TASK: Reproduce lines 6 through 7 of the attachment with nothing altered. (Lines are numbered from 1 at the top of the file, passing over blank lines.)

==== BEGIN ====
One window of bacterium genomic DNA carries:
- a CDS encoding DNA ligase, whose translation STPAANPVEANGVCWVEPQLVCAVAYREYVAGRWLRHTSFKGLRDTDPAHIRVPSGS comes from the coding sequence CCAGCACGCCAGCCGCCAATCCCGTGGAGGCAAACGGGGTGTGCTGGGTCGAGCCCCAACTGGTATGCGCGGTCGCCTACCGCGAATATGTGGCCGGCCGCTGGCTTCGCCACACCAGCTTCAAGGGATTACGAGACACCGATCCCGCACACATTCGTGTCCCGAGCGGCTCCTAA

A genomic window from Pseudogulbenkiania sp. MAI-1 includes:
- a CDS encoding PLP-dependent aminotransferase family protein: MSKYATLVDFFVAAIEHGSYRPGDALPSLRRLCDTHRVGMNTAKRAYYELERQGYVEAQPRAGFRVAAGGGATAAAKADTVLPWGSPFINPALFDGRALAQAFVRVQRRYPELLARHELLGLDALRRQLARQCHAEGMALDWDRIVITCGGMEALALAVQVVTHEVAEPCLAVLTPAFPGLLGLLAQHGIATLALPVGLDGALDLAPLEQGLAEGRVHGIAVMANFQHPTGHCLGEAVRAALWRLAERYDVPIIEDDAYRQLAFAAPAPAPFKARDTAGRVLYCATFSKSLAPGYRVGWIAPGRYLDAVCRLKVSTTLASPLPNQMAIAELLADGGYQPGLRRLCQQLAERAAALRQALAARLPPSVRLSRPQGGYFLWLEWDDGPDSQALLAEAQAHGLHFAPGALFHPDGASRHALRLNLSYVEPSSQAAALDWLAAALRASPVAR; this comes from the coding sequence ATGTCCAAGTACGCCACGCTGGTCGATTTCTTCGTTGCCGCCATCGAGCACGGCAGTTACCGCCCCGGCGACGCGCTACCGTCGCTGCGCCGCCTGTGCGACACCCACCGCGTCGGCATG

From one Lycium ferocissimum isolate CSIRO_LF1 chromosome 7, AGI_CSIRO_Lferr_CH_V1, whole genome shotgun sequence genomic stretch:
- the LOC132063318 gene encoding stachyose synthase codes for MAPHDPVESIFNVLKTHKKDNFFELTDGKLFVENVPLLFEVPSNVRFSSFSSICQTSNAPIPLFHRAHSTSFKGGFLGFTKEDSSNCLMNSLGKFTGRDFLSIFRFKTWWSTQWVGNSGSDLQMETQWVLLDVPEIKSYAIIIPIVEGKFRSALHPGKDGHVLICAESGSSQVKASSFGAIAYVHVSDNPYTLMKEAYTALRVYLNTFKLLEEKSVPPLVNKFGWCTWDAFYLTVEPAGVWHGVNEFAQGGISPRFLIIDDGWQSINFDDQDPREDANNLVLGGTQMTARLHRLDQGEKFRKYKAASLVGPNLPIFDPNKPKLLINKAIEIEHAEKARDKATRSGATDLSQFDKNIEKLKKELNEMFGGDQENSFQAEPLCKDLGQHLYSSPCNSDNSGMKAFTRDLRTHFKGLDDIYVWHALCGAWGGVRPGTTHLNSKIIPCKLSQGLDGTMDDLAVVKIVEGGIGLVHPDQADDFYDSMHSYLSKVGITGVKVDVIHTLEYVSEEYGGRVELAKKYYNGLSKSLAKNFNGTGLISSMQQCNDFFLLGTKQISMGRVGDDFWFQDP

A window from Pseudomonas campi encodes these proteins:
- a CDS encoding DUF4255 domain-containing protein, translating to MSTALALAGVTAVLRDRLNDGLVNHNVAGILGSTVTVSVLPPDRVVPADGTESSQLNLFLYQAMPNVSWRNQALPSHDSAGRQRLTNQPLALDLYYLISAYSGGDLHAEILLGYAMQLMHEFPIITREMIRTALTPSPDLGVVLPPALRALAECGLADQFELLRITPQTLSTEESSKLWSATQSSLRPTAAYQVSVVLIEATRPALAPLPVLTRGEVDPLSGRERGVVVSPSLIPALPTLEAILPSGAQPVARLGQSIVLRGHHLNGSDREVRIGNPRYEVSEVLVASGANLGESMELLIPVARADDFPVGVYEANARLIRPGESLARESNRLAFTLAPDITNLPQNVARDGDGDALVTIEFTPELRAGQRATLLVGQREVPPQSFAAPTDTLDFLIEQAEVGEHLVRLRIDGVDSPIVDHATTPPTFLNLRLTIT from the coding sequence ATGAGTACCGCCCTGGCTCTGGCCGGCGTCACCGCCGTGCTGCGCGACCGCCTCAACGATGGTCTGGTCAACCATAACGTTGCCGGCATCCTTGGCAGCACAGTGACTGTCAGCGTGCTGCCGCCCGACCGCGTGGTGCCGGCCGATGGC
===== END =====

- the LOC132063318 gene encoding stachyose synthase codes for MAPHDPVESIFNVLKTHKKDNFFELTDGKLFVENVPLLFEVPSNVRFSSFSSICQTSNAPIPLFHRAHSTSFKGGFLGFTKEDSSNCLMNSLGKFTGRDFLSIFRFKTWWSTQWVGNSGSDLQMETQWVLLDVPEIKSYAIIIPIVEGKFRSALHPGKDGHVLICAESGSSQVKASSFGAIAYVHVSDNPYTLMKEAYTALRVYLNTFKLLEEKSVPPLVNKFGWCTWDAFYLTVEPAGVWHGVNEFAQGGISPRFLIIDDGWQSINFDDQDPREDANNLVLGGTQMTARLHRLDQGEKFRKYKAASLVGPNLPIFDPNKPKLLINKAIEIEHAEKARDKATRSGATDLSQFDKNIEKLKKELNEMFGGDQENSFQAEPLCKDLGQHLYSSPCNSDNSGMKAFTRDLRTHFKGLDDIYVWHALCGAWGGVRPGTTHLNSKIIPCKLSQGLDGTMDDLAVVKIVEGGIGLVHPDQADDFYDSMHSYLSKVGITGVKVDVIHTLEYVSEEYGGRVELAKKYYNGLSKSLAKNFNGTGLISSMQQCNDFFLLGTKQISMGRVGDDFWFQDP

A window from Pseudomonas campi encodes these proteins: